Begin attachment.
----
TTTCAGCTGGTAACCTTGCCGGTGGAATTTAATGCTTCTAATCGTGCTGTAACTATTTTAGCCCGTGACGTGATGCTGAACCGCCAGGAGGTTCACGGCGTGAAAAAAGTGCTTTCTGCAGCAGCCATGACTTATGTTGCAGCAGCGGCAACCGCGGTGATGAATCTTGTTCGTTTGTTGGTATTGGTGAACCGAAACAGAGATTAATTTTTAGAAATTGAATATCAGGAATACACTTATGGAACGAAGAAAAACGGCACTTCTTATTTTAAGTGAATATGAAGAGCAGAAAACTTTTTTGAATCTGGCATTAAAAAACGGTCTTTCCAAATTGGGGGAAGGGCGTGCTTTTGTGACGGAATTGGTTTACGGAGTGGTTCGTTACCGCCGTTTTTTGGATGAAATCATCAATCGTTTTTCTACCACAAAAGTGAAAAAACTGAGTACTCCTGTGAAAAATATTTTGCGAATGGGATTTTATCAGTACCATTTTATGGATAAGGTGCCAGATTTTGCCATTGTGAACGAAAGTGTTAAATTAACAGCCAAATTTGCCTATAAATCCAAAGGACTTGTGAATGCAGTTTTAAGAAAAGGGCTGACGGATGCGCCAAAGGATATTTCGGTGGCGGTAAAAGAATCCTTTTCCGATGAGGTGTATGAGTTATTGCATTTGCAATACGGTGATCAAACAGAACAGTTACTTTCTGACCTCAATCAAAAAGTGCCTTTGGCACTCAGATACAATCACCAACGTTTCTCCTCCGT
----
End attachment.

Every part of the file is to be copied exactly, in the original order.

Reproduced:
TTTCAGCTGGTAACCTTGCCGGTGGAATTTAATGCTTCTAATCGTGCTGTAACTATTTTAGCCCGTGACGTGATGCTGAACCGCCAGGAGGTTCACGGCGTGAAAAAAGTGCTTTCTGCAGCAGCCATGACTTATGTTGCAGCAGCGGCAACCGCGGTGATGAATCTTGTTCGTTTGTTGGTATTGGTGAACCGAAACAGAGATTAATTTTTAGAAATTGAATATCAGGAATACACTTATGGAACGAAGAAAAACGGCACTTCTTATTTTAAGTGAATATGAAGAGCAGAAAACTTTTTTGAATCTGGCATTAAAAAACGGTCTTTCCAAATTGGGGGAAGGGCGTGCTTTTGTGACGGAATTGGTTTACGGAGTGGTTCGTTACCGCCGTTTTTTGGATGAAATCATCAATCGTTTTTCTACCACAAAAGTGAAAAAACTGAGTACTCCTGTGAAAAATATTTTGCGAATGGGATTTTATCAGTACCATTTTATGGATAAGGTGCCAGATTTTGCCATTGTGAACGAAAGTGTTAAATTAACAGCCAAATTTGCCTATAAATCCAAAGGACTTGTGAATGCAGTTTTAAGAAAAGGGCTGACGGATGCGCCAAAGGATATTTCGGTGGCGGTAAAAGAATCCTTTTCCGATGAGGTGTATGAGTTATTGCATTTGCAATACGGTGATCAAACAGAACAGTTACTTTCTGACCTCAATCAAAAAGTGCCTTTGGCACTCAGATACAATCACCAACGTTTCTCCTCCGT